Competitor research in strategic management and marketing is a comprehensive evaluation of both the strengths and weaknesses of potential and existing competitors. This research provides both a defensive and offensive strategic context to identify threats and opportunities. Competitor profiling provides a unique opportunity to explore both the strengths and weakness of competitors, allowing for strategic decisions to be made that may reap benefits in cost savings, market share, and market reach. Competitive intelligence studies and case studies provide information necessary to develop competitive intelligence programs, such as competitor survey programs. These programs are used to determine the strength of a company’s competitive position relative to its peer group, the performance of key competitive markets, and to formulate methods for improving current strategies and enhancing future competitive performance.
Competitor profiling in a broader sense, also covers key areas such as primary and secondary research. Primary research often involves a deep analysis of specific companies, public opinions, and events to identify characteristics of competitors and their customers that serve to either weaken or strengthen the competitive position of a company. Secondary research can be used to look into areas such as product design, consumer behavior, target market research, and competitor analysis. With primary research, companies learn how competitors work their way towards success and what attributes set them apart from similar companies. On the other hand, secondary research often looks into the strategies employed by competitors and their internal systems to ensure they are able to remain on top of new developments in their industry.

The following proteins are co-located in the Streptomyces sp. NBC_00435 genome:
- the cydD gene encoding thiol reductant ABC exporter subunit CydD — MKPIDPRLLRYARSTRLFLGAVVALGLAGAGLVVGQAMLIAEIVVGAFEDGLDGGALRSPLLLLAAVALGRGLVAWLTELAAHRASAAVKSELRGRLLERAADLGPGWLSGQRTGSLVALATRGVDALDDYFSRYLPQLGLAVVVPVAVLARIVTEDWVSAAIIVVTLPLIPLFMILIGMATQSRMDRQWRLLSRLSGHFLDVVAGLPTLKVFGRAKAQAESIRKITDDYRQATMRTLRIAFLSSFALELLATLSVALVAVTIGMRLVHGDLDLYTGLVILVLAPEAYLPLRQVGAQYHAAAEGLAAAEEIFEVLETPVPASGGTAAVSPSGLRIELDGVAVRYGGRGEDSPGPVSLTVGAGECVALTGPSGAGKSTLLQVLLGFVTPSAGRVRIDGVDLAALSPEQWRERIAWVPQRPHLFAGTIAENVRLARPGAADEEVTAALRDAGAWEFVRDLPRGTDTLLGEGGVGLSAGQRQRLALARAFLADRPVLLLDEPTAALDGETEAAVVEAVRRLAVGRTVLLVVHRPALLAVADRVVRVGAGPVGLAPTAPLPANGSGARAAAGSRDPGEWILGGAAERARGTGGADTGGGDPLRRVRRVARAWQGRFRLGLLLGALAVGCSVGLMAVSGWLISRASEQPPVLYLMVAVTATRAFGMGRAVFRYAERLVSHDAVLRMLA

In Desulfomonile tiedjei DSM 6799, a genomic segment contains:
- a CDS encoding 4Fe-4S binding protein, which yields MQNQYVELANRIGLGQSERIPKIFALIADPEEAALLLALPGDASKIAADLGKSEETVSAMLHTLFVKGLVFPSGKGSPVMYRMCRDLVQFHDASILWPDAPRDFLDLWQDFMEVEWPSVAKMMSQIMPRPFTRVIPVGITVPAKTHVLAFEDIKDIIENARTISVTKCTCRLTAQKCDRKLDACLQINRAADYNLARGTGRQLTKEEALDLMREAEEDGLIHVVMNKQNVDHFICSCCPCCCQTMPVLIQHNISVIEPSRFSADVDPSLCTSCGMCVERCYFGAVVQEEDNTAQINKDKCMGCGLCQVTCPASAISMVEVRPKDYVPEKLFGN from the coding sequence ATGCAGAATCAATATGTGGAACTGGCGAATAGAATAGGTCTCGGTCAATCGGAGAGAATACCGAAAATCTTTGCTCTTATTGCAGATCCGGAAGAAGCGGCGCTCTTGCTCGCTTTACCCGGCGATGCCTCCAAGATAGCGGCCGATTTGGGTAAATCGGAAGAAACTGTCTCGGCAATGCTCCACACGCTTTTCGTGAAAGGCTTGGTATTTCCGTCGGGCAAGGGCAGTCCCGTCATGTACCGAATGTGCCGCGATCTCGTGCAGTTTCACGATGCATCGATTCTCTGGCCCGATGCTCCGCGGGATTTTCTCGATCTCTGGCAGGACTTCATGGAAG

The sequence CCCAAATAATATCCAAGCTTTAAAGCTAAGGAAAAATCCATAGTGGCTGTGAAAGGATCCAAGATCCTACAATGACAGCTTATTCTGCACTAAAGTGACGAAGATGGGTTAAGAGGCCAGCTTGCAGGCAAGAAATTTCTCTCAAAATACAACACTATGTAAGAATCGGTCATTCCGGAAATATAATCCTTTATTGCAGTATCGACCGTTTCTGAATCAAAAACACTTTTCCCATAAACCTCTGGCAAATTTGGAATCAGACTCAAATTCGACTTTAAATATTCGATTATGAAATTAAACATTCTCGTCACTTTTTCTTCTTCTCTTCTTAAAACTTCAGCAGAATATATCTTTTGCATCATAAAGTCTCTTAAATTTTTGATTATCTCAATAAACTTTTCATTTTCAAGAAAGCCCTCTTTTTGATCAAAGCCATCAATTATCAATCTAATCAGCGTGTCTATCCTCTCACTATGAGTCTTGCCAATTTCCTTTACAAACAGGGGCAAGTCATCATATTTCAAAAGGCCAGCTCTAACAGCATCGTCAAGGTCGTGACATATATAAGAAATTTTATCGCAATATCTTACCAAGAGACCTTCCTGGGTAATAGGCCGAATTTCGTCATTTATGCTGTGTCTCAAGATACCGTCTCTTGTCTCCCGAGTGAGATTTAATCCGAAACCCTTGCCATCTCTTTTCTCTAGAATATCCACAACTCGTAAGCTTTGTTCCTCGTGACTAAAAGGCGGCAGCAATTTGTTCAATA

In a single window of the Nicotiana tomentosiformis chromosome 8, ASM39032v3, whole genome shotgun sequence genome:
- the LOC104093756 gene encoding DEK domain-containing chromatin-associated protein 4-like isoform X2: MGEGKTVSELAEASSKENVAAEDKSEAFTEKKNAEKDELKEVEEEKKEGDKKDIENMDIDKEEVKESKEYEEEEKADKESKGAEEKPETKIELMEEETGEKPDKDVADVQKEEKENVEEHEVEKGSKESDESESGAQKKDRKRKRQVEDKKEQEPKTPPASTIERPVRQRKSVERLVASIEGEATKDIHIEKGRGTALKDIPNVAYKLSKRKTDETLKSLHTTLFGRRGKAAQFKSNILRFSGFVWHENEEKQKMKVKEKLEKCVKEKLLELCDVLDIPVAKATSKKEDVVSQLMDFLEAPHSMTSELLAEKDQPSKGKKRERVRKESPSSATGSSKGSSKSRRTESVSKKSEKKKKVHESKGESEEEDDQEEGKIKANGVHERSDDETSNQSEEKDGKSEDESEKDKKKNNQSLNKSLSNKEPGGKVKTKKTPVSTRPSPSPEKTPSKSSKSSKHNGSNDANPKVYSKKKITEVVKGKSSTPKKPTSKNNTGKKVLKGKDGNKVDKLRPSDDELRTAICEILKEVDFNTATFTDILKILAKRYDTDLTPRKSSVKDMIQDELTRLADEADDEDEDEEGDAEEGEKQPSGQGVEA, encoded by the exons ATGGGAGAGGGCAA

Competitor profiling can help companies in two ways: by directly gathering information from competitors about their strategies, operations, and customer preferences; and indirectly through conducting market research. Many companies conduct online competitor research to understand what makes their competition successful, what makes them vulnerable to external threats, and what makes a competitor’s products stand out from the rest. Business competitors can use these sources to develop effective marketing strategies that incorporate elements of both an offensive and defensive strategy. In addition to gathering competitor information, companies must also know what makes their business competitors tick. Through analysis of search competitors and reviews of their services and products, a business can better understand their target markets, understand their competitive environment, and develop a strategy to counter their strengths.
Businesses must also monitor and trace every competitor’s activity, whether this is through search social, or media searches, or through user problem reports and comments. Analysis of competitor research is not only useful for understanding their users and their product and services; it is also useful for understanding their business, its product and services line, and its competitors. Through this research, a business can learn how competitors to solve problems, how competitors differentiate themselves from each other, and how competitors can best utilize user problem solving opportunities.